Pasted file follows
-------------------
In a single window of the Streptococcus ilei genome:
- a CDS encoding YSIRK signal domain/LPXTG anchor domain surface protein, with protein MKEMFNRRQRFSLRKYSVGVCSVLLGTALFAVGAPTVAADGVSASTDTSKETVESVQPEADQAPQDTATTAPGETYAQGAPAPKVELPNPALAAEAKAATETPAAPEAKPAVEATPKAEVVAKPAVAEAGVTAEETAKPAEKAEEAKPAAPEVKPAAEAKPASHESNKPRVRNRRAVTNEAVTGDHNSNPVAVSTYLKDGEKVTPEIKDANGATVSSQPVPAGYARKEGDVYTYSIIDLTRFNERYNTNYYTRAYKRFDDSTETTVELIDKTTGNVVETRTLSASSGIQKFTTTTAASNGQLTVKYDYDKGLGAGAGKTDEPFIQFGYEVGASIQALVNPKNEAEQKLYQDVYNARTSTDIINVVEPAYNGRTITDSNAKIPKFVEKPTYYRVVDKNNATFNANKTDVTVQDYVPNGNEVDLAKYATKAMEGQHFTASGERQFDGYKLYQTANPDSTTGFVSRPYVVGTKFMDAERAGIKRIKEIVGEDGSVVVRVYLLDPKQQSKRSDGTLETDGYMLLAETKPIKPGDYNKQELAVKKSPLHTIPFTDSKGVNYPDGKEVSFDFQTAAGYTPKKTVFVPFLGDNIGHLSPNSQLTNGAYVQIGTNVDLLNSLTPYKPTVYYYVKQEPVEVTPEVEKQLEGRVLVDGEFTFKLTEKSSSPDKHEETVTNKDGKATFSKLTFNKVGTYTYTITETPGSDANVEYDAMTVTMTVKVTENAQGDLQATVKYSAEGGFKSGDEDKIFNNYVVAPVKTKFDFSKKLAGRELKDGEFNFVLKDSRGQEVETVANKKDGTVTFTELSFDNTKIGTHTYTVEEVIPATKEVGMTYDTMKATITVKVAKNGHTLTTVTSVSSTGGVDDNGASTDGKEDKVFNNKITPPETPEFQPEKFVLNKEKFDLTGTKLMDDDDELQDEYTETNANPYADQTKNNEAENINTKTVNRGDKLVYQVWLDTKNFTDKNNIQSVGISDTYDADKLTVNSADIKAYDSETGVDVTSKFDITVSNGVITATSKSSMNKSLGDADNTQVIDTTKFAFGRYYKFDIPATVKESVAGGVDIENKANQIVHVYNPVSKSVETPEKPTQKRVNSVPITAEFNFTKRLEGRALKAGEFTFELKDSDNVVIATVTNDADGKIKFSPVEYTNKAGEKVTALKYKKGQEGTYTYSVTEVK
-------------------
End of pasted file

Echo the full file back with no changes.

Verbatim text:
In a single window of the Streptococcus ilei genome:
- a CDS encoding YSIRK signal domain/LPXTG anchor domain surface protein, with protein MKEMFNRRQRFSLRKYSVGVCSVLLGTALFAVGAPTVAADGVSASTDTSKETVESVQPEADQAPQDTATTAPGETYAQGAPAPKVELPNPALAAEAKAATETPAAPEAKPAVEATPKAEVVAKPAVAEAGVTAEETAKPAEKAEEAKPAAPEVKPAAEAKPASHESNKPRVRNRRAVTNEAVTGDHNSNPVAVSTYLKDGEKVTPEIKDANGATVSSQPVPAGYARKEGDVYTYSIIDLTRFNERYNTNYYTRAYKRFDDSTETTVELIDKTTGNVVETRTLSASSGIQKFTTTTAASNGQLTVKYDYDKGLGAGAGKTDEPFIQFGYEVGASIQALVNPKNEAEQKLYQDVYNARTSTDIINVVEPAYNGRTITDSNAKIPKFVEKPTYYRVVDKNNATFNANKTDVTVQDYVPNGNEVDLAKYATKAMEGQHFTASGERQFDGYKLYQTANPDSTTGFVSRPYVVGTKFMDAERAGIKRIKEIVGEDGSVVVRVYLLDPKQQSKRSDGTLETDGYMLLAETKPIKPGDYNKQELAVKKSPLHTIPFTDSKGVNYPDGKEVSFDFQTAAGYTPKKTVFVPFLGDNIGHLSPNSQLTNGAYVQIGTNVDLLNSLTPYKPTVYYYVKQEPVEVTPEVEKQLEGRVLVDGEFTFKLTEKSSSPDKHEETVTNKDGKATFSKLTFNKVGTYTYTITETPGSDANVEYDAMTVTMTVKVTENAQGDLQATVKYSAEGGFKSGDEDKIFNNYVVAPVKTKFDFSKKLAGRELKDGEFNFVLKDSRGQEVETVANKKDGTVTFTELSFDNTKIGTHTYTVEEVIPATKEVGMTYDTMKATITVKVAKNGHTLTTVTSVSSTGGVDDNGASTDGKEDKVFNNKITPPETPEFQPEKFVLNKEKFDLTGTKLMDDDDELQDEYTETNANPYADQTKNNEAENINTKTVNRGDKLVYQVWLDTKNFTDKNNIQSVGISDTYDADKLTVNSADIKAYDSETGVDVTSKFDITVSNGVITATSKSSMNKSLGDADNTQVIDTTKFAFGRYYKFDIPATVKESVAGGVDIENKANQIVHVYNPVSKSVETPEKPTQKRVNSVPITAEFNFTKRLEGRALKAGEFTFELKDSDNVVIATVTNDADGKIKFSPVEYTNKAGEKVTALKYKKGQEGTYTYSVTEVK